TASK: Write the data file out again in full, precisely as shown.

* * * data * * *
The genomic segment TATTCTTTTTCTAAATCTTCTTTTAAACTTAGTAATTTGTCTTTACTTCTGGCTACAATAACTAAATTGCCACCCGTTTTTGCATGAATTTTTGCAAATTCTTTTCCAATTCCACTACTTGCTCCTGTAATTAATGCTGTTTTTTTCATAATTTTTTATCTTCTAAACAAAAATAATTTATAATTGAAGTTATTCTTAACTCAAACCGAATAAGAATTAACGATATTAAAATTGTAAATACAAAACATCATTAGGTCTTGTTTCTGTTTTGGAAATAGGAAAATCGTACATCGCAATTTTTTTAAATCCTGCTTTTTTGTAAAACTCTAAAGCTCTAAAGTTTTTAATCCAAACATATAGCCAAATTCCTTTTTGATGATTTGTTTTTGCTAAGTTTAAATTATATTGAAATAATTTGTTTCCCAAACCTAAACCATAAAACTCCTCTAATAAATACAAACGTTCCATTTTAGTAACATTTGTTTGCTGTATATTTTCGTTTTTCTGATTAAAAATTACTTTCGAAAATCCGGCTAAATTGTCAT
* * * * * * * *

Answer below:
The genomic segment TATTCTTTTTCTAAATCTTCTTTTAAACTTAGTAATTTGTCTTTACTTCTGGCTACAATAACTAAATTGCCACCCGTTTTTGCATGAATTTTTGCAAATTCTTTTCCAATTCCACTACTTGCTCCTGTAATTAATGCTGTTTTTTTCATAATTTTTTATCTTCTAAACAAAAATAATTTATAATTGAAGTTATTCTTAACTCAAACCGAATAAGAATTAACGATATTAAAATTGTAAATACAAAACATCATTAGGTCTTGTTTCTGTTTTGGAAATAGGAAAATCGTACATCGCAATTTTTTTAAATCCTGCTTTTTTGTAAAACTCTAAAGCTCTAAAGTTTTTAATCCAAACATATAGCCAAATTCCTTTTTGATGATTTGTTTTTGCTAAGTTTAAATTATATTGAAATAATTTGTTTCCCAAACCTAAACCATAAAACTCCTCTAATAAATACAAACGTTCCATTTTAGTAACATTTGTTTGCTGTATATTTTCGTTTTTCTGATTAAAAATTACTTTCGAAAATCCGGCTAAATTGTCAT